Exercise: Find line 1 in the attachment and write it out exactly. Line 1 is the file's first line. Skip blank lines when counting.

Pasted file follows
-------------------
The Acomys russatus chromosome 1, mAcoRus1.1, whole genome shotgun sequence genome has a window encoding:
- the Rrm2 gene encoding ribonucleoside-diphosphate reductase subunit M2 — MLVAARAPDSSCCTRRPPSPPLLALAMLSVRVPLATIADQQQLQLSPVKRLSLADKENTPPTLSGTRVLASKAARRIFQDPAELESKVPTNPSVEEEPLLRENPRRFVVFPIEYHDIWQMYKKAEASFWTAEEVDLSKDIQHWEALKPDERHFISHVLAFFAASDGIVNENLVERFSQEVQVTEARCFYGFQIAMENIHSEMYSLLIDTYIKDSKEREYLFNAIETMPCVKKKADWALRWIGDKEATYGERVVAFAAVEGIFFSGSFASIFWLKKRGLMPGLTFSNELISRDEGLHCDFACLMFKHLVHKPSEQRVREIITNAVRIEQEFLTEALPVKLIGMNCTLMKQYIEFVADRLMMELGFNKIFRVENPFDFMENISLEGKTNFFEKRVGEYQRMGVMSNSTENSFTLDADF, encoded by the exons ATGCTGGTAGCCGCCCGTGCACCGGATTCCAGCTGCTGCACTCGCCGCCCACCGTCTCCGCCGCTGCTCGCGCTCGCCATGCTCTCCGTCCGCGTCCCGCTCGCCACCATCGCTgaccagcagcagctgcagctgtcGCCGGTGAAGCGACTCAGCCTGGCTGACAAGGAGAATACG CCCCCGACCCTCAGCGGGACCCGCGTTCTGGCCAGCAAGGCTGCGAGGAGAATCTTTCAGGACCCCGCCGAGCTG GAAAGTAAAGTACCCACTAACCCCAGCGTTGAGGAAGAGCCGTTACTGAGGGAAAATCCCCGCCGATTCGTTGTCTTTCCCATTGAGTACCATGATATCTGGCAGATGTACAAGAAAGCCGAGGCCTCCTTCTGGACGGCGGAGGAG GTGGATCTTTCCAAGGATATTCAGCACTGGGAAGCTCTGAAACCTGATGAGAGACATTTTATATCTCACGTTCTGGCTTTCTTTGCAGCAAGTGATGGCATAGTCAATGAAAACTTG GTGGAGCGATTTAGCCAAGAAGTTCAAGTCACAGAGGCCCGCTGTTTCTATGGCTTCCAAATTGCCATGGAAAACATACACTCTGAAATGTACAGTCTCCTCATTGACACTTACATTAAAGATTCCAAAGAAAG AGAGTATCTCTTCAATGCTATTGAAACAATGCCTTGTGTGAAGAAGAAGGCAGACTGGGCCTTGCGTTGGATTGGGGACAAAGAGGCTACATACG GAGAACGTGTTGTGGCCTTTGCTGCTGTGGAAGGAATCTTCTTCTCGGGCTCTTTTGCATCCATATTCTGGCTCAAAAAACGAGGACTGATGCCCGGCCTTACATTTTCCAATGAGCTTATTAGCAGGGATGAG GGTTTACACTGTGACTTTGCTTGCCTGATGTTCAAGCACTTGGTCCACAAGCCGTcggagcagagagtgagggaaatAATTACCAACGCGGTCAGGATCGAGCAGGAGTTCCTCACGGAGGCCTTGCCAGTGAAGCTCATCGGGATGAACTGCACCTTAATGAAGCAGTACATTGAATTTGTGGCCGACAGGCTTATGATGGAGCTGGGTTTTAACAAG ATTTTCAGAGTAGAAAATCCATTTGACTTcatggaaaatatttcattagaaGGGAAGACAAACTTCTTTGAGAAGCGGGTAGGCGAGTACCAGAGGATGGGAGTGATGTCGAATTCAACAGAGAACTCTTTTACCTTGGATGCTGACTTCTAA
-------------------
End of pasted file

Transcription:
The Acomys russatus chromosome 1, mAcoRus1.1, whole genome shotgun sequence genome has a window encoding: